Good luck, there is plenty of working cockers in the doghouse. grin

Vibbe Fri 15-Nov-13 18:33:36

JaxTellerIsAllMine I doubt that it's the case with the dog. If she's well-exercised, she's awesome at home. During the day, when my parents are working, she's perfectly fine - she's not crated, not destructive and doesn't cause any kind of problems. And she doesn't bark or howl.
But if she has not been exercised (which my dad does after work and after dinner), she's annoying until she gets exercised.

My dad has always been very careful with the amount of training and has always been very keen on the softer methods of training. He has changed training classes because the trainer was too harsh on the dogs. The dog was bought and trained for working it in the field, but he has never pushed the dog to the point that you are describing. He has at all times been aware of not over-working the dog.

It is a very good working dog with working dog parents/grandparents that are just the same as she is - and the rest of the litter is exactly the same. She's bred to be like this.

TooOldForGlitter Fri 15-Nov-13 20:34:44

My last dog was a b collie from working lines (though he was a rescue, we didnt have him from a pup). Our circs were very different then and I had six hours a day devoted to the dog. We ran 15 or so miles a day, (was I really that fit, ha not now!), obedience trained, agility trained and he was a flyball champ. He could have done the whole lot thrice over each day and still gone more. A working dog not 'worked' can be an utter nightmare so Vibbe clearly isnt exaggerating! (sp?)

So happy I found greyhounds grin

Booboostoo Fri 15-Nov-13 21:01:46

Try a Husky for insane exercise requirements. They can literally do a 6 mile run pulling a slay and still be up for more!

TooOldForGlitter Fri 15-Nov-13 21:11:43

Once you've had greyhound you never look back grin.

The foster home our grey was at backed onto another huge country pile house, they had two wolf hybrids. Apparently you can pay to go walking in the woods with them and doing all kinds of strenuous activities! Cumbrian wolf walking or something on google. They were beautiful but my god, the exercise! <faints>

mrslaughan Fri 15-Nov-13 22:25:17

Just remember, that like a baby he needs time out and time to sleep.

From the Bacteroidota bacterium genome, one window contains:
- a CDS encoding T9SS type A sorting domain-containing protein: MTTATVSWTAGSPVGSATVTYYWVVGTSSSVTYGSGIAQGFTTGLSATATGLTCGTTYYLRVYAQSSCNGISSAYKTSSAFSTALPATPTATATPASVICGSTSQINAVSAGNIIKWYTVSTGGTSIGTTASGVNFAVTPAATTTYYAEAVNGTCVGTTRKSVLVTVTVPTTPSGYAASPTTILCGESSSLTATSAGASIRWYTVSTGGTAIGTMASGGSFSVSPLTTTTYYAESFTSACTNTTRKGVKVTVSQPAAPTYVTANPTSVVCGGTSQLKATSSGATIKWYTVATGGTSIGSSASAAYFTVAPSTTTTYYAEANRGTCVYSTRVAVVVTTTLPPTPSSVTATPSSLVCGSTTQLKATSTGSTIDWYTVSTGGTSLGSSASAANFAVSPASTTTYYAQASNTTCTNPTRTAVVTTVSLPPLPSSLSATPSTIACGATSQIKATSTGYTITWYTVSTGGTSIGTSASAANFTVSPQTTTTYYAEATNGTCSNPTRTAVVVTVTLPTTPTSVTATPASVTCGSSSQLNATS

He also needs to learn he won't be constantly exercised, and entertained.....even (especially) a working dog needs to be able to just chill and wait.

Ilovemydogandmydoglovesme Fri 15-Nov-13 23:06:04

My dog is a working gun dog. He has an hour or two of walks a day. He doesn't need training every day, he's already trained. And when I say already trained, I mean it. We can do no working for ages, take him out with a gun and he will sit on the peg and go and pick up whatever I shoot. He's brilliant. smile

He's a clever little dog and doesn't need constantly reminding of what to do. We don't shoot all year but we do go out quite a lot and he's just such a reliable dog. My DPil borrows him sometimes and he works just as well for him. We don't really brush with him much, he's getting on a bit now and it's too much excitement for him (he had fits as a puppy), but he's the best little peg dog ever. Yes working dogs need lots of working and time with their handler but it shouldn't be a full time job. Some people say the less time together the better as it makes them keener to work for you. I'm not sure I agree with that! smile

And he is also from pedigree working stock with FTCH parents and several generations back. They are bred for their quality, ability and bloodline, not bred to be bloody hard work, and if I had one that was as time consuming and as much a pain in the arse as Vibbe describes I'm afraid I probably wouldn't be furthering that line. That sort of high level maintenance and time consumption isn't ideal in a working dog. Especially if you have lots of working dogs.